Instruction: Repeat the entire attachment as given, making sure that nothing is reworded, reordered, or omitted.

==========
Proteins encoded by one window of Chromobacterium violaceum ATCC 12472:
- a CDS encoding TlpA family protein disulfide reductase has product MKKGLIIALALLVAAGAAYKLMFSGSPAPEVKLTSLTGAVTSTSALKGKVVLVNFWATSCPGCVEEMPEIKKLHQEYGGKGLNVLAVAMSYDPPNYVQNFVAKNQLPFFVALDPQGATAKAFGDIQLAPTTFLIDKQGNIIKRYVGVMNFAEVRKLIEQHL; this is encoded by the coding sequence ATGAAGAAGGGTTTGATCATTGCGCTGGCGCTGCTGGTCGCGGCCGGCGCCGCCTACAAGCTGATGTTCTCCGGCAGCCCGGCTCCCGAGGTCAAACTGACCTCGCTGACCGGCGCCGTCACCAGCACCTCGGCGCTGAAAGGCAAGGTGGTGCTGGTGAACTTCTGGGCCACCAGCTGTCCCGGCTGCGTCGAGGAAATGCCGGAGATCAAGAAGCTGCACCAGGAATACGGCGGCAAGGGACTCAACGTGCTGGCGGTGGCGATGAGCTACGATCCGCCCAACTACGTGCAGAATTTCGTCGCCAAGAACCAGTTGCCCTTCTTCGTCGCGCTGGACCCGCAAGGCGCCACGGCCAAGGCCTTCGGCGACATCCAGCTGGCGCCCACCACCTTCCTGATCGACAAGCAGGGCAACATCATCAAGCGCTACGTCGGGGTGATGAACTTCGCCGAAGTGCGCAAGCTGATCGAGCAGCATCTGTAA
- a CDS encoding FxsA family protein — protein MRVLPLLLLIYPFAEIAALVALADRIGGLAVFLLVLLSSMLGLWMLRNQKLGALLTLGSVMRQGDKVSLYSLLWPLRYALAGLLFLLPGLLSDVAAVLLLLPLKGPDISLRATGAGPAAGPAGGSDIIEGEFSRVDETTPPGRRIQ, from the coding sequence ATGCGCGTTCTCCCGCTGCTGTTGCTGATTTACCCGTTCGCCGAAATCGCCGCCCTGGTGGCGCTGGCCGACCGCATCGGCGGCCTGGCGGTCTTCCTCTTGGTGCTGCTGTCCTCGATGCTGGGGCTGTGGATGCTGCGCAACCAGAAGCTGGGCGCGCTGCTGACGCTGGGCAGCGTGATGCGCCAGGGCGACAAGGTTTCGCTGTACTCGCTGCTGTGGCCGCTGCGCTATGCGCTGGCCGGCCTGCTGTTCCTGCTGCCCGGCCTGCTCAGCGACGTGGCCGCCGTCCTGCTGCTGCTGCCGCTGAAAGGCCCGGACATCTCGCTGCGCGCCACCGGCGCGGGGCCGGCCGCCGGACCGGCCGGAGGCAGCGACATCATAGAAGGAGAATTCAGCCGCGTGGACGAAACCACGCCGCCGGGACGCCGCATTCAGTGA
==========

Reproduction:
Proteins encoded by one window of Chromobacterium violaceum ATCC 12472:
- a CDS encoding TlpA family protein disulfide reductase has product MKKGLIIALALLVAAGAAYKLMFSGSPAPEVKLTSLTGAVTSTSALKGKVVLVNFWATSCPGCVEEMPEIKKLHQEYGGKGLNVLAVAMSYDPPNYVQNFVAKNQLPFFVALDPQGATAKAFGDIQLAPTTFLIDKQGNIIKRYVGVMNFAEVRKLIEQHL; this is encoded by the coding sequence ATGAAGAAGGGTTTGATCATTGCGCTGGCGCTGCTGGTCGCGGCCGGCGCCGCCTACAAGCTGATGTTCTCCGGCAGCCCGGCTCCCGAGGTCAAACTGACCTCGCTGACCGGCGCCGTCACCAGCACCTCGGCGCTGAAAGGCAAGGTGGTGCTGGTGAACTTCTGGGCCACCAGCTGTCCCGGCTGCGTCGAGGAAATGCCGGAGATCAAGAAGCTGCACCAGGAATACGGCGGCAAGGGACTCAACGTGCTGGCGGTGGCGATGAGCTACGATCCGCCCAACTACGTGCAGAATTTCGTCGCCAAGAACCAGTTGCCCTTCTTCGTCGCGCTGGACCCGCAAGGCGCCACGGCCAAGGCCTTCGGCGACATCCAGCTGGCGCCCACCACCTTCCTGATCGACAAGCAGGGCAACATCATCAAGCGCTACGTCGGGGTGATGAACTTCGCCGAAGTGCGCAAGCTGATCGAGCAGCATCTGTAA
- a CDS encoding FxsA family protein — protein MRVLPLLLLIYPFAEIAALVALADRIGGLAVFLLVLLSSMLGLWMLRNQKLGALLTLGSVMRQGDKVSLYSLLWPLRYALAGLLFLLPGLLSDVAAVLLLLPLKGPDISLRATGAGPAAGPAGGSDIIEGEFSRVDETTPPGRRIQ, from the coding sequence ATGCGCGTTCTCCCGCTGCTGTTGCTGATTTACCCGTTCGCCGAAATCGCCGCCCTGGTGGCGCTGGCCGACCGCATCGGCGGCCTGGCGGTCTTCCTCTTGGTGCTGCTGTCCTCGATGCTGGGGCTGTGGATGCTGCGCAACCAGAAGCTGGGCGCGCTGCTGACGCTGGGCAGCGTGATGCGCCAGGGCGACAAGGTTTCGCTGTACTCGCTGCTGTGGCCGCTGCGCTATGCGCTGGCCGGCCTGCTGTTCCTGCTGCCCGGCCTGCTCAGCGACGTGGCCGCCGTCCTGCTGCTGCTGCCGCTGAAAGGCCCGGACATCTCGCTGCGCGCCACCGGCGCGGGGCCGGCCGCCGGACCGGCCGGAGGCAGCGACATCATAGAAGGAGAATTCAGCCGCGTGGACGAAACCACGCCGCCGGGACGCCGCATTCAGTGA